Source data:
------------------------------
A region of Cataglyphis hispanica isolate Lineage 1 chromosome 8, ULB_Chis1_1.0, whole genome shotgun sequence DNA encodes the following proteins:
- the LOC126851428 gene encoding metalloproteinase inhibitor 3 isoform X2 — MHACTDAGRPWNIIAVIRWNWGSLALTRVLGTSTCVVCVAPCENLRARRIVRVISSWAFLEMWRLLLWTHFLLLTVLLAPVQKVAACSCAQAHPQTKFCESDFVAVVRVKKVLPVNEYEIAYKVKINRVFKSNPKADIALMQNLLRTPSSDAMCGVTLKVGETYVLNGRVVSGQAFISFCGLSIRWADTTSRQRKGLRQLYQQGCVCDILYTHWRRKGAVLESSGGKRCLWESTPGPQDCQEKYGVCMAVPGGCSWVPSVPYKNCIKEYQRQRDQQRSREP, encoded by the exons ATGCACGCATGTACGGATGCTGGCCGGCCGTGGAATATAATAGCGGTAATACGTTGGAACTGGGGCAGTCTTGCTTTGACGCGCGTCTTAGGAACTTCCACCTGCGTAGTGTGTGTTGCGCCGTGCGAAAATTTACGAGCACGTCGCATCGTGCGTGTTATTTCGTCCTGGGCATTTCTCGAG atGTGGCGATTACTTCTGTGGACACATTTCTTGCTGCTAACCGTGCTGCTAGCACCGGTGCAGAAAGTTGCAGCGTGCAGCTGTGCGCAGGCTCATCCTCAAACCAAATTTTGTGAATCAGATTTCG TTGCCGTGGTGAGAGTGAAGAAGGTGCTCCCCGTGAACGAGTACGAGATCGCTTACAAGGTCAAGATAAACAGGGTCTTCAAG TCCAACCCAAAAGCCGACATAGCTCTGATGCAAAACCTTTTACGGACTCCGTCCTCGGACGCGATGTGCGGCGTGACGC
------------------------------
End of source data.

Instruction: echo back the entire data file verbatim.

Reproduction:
A region of Cataglyphis hispanica isolate Lineage 1 chromosome 8, ULB_Chis1_1.0, whole genome shotgun sequence DNA encodes the following proteins:
- the LOC126851428 gene encoding metalloproteinase inhibitor 3 isoform X2 — MHACTDAGRPWNIIAVIRWNWGSLALTRVLGTSTCVVCVAPCENLRARRIVRVISSWAFLEMWRLLLWTHFLLLTVLLAPVQKVAACSCAQAHPQTKFCESDFVAVVRVKKVLPVNEYEIAYKVKINRVFKSNPKADIALMQNLLRTPSSDAMCGVTLKVGETYVLNGRVVSGQAFISFCGLSIRWADTTSRQRKGLRQLYQQGCVCDILYTHWRRKGAVLESSGGKRCLWESTPGPQDCQEKYGVCMAVPGGCSWVPSVPYKNCIKEYQRQRDQQRSREP, encoded by the exons ATGCACGCATGTACGGATGCTGGCCGGCCGTGGAATATAATAGCGGTAATACGTTGGAACTGGGGCAGTCTTGCTTTGACGCGCGTCTTAGGAACTTCCACCTGCGTAGTGTGTGTTGCGCCGTGCGAAAATTTACGAGCACGTCGCATCGTGCGTGTTATTTCGTCCTGGGCATTTCTCGAG atGTGGCGATTACTTCTGTGGACACATTTCTTGCTGCTAACCGTGCTGCTAGCACCGGTGCAGAAAGTTGCAGCGTGCAGCTGTGCGCAGGCTCATCCTCAAACCAAATTTTGTGAATCAGATTTCG TTGCCGTGGTGAGAGTGAAGAAGGTGCTCCCCGTGAACGAGTACGAGATCGCTTACAAGGTCAAGATAAACAGGGTCTTCAAG TCCAACCCAAAAGCCGACATAGCTCTGATGCAAAACCTTTTACGGACTCCGTCCTCGGACGCGATGTGCGGCGTGACGC